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THE LOSS OF THE ELLAN VANNIN


Snaefell, Tynwald, Ben My Chree

Fourteen ships had sailed the sea

Proudly bearing a Manx name

But there’s one will never again

Oh Ellan Vannin, of the Isle of Man Company

Oh Ellan Vannin, lost in the Irish Sea


At one a.m. in Ramsey bay

Captain Teare was heard to say

"Our contract said deliver the mail

in this rough weather we must not fail"

Oh Ellan Vannin, of the Isle of Man Company

Oh Ellan Vannin, lost in the Irish Sea


Ocean liners sheltered from the storm

Ellan Vannin on the wave was borne

Her hold was full and battened down

As she sailed towards far Liverpool Town

Oh Ellan Vannin, of the Isle of Man Company

Oh Ellan Vannin, lost in the Irish Sea


With a crew of twenty-one Manxmen

Her passengers Liverpool businessmen

Farewell Mona's Isle farewell

This little ship was bound for hell

Oh Ellan Vannin, of the Isle of Man Company

Oh Ellan Vannin, lost in the Irish Sea


Less than a mile from the Bar lightship

By a mighty wave Ellan Vannin was hit

She sank in the waters of Liverpool Bay

There she lies until this day

Oh Ellan Vannin, of the Isle of Man Company

Oh Ellan Vannin, lost in the Irish Sea


Few Manxmen now remember

The third day of the month December

The terrible storm in Nineteen-nine

Ellan Vannin sailed for the very last time

Oh Ellan Vannin, of the Isle of Man Company

Oh Ellan Vannin, lost in the Irish Sea

 

The Ellan Vannin was originally built as an iron paddle steamer and named Mona's Isle [2]. Constructed in Scotland by Tod & MacGregor at Meadowside, Glasgow in 1860 at a cost of 10,673UKL. She had a gross tonnage on building of 339 tons, top speed of 12 knots and an overall length of 63.09metres. She was launched on 10 April 1860.In 1883 the Mona's Isle [2] was converted to a twin screw steamer by Westray, Copeland and Co. of Barrow and renamed Ellan Vannin on 16 November 1883. Ellan Vannin is the Gaelic for "Isle of Man".

After conversion there was a small increase in tonnage to 375 tons and speed increased to 12.5 knots. The Ellan Vannin could carry up to 300 passengers (50 1st Class) and had a usual crew of 14. By the time of her loss the Ellan Vannin was one of the smallest and oldest members of the IoMSPCo fleet. In her latter years many of her sailings were from Ramsey in the north of the Isle of Man to Whitehaven, Liverpool and Scotland. Despite her small size and age she was considered to be a strong ship and often put to sea in many a storm that had caused other ships to run for the shelter of Ramsey Bay.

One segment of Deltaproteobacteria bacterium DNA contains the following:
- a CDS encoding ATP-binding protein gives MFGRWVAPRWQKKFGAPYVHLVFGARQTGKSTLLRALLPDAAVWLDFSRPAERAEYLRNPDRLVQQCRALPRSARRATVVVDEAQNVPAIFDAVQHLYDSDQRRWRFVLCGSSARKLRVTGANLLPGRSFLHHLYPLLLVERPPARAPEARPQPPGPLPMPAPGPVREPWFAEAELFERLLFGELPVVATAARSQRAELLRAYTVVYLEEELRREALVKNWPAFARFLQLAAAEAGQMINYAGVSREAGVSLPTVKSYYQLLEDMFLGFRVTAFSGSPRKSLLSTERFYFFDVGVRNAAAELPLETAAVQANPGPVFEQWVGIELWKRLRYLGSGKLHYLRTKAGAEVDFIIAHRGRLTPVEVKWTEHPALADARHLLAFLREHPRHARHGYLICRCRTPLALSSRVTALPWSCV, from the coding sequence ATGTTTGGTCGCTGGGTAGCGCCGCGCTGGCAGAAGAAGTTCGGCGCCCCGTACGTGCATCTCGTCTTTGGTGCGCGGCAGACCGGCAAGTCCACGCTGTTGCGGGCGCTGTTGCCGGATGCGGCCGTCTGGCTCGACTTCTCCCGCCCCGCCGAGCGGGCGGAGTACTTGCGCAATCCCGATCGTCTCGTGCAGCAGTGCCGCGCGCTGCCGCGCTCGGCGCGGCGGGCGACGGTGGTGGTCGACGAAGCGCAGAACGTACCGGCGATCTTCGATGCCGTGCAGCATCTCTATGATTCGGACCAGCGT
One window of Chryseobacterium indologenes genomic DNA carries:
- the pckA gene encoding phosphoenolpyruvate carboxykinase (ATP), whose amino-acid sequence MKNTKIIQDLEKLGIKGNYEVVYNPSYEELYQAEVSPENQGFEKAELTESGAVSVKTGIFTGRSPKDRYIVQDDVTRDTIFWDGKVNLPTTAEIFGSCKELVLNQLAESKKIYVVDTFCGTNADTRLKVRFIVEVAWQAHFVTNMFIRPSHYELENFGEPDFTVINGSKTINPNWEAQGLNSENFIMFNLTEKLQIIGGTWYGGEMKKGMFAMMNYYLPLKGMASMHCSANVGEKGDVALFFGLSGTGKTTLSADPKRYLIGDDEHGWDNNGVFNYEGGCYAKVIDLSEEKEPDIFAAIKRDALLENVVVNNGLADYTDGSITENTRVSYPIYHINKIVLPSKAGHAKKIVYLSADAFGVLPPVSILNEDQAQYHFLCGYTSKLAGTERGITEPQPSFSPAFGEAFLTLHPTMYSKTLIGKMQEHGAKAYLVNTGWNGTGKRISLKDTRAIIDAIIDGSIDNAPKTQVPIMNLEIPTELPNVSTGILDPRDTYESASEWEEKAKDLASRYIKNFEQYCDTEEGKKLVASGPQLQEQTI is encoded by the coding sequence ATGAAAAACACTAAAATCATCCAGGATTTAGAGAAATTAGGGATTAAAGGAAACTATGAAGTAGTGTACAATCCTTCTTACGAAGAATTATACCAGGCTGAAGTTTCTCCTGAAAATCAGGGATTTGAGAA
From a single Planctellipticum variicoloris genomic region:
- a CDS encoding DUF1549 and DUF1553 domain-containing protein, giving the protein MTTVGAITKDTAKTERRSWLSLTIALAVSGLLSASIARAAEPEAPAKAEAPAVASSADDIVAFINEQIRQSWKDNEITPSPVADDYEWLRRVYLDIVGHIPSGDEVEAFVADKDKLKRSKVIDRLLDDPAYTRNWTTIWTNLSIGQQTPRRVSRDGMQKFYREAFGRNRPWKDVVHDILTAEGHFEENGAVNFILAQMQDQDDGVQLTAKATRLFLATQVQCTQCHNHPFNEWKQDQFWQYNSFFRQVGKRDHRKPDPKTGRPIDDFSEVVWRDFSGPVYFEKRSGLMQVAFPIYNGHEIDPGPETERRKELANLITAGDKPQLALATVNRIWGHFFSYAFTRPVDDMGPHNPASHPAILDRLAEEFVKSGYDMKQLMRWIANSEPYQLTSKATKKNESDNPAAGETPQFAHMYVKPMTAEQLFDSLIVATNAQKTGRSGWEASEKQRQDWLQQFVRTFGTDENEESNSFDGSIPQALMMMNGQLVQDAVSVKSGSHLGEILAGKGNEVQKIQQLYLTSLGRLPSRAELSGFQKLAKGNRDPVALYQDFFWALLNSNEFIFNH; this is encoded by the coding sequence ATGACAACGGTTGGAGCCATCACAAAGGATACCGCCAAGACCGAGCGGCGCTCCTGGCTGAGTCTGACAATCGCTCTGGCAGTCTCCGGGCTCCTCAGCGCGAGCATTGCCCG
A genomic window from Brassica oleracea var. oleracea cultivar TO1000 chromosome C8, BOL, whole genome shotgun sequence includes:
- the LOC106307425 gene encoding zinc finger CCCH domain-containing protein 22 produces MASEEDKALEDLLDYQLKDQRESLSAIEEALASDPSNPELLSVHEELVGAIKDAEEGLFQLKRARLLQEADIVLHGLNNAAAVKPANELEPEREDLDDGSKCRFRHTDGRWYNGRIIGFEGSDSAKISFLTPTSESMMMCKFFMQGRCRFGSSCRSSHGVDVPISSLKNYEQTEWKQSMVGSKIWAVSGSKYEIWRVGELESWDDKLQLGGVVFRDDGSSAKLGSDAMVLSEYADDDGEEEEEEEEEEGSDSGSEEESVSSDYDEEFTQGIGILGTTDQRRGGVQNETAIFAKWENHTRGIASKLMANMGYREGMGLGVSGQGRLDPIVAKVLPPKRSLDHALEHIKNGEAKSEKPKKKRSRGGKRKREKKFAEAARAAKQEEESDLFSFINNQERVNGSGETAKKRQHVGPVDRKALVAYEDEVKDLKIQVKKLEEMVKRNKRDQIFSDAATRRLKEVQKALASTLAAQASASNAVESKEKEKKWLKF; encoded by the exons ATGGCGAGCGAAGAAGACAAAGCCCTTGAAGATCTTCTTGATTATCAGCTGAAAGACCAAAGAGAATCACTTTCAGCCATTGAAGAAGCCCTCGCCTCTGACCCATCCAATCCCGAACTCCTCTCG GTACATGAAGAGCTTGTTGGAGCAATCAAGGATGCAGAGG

On the morning of 3rd December 1909 she left Ramsey at 01.13 bound for Liverpool. She carried 15 passengers, 21 crew plus mail and 60 tons of cargo, which included sheep, pigs and vegetables. Her master was Captain James Teare of Douglas with 18 years experience. On departure the weather was moderate, and though the barometric pressure was falling, the captain did not expect any significant deterioration of the weather. As the passage progressed the weather rapidly deteriorated and by 06.35 when she arrived at the Mersey Bar the wind had risen to force 11 with waves exceeding 20 foot. She foundered between the Mersey Bar and the Q1 buoy on the Mersey approach channel when it is assumed that she was broached on being swept before the seas. She filled with water and sank by the stern. All passengers and crew were lost.

After the foundering her masts broke the surface. Divers inspecting the ship found damage to the bows and that the lifeboat davits had been swung out ready for lowering. The Board of Trade inquiry found that no blame attached to the Captain and that the cause of the disaster was the extreme weather. Soon after the disaster the Mersey Docks and Harbour Board demolished the wreck using explosives as it was causing a hazard. Captain Tear's body was washed ashore on Ainsdale Beach near Southport in January 1910. His body was subsequently returned to the Isle of Man for burial.

A disaster fund was established to provide for the dependants of the deceased, to which the Isle of Man Steam Packet Company donated £1,000. In 1976 the disaster was brought to public attention again by a BBC documentary in which the Spinners folk group performed the song "Ellan Vannin" commemorating the disaster. Since the disaster, The Isle of Man Steam Packet Company has never used the name "Ellan Vannin " as a ship's name even though the company has a tradition of reusing old names. However, in 1996 a Manx registered sail-training vessel SOUTHERN CROSS was renamed ELLAN VANNIN.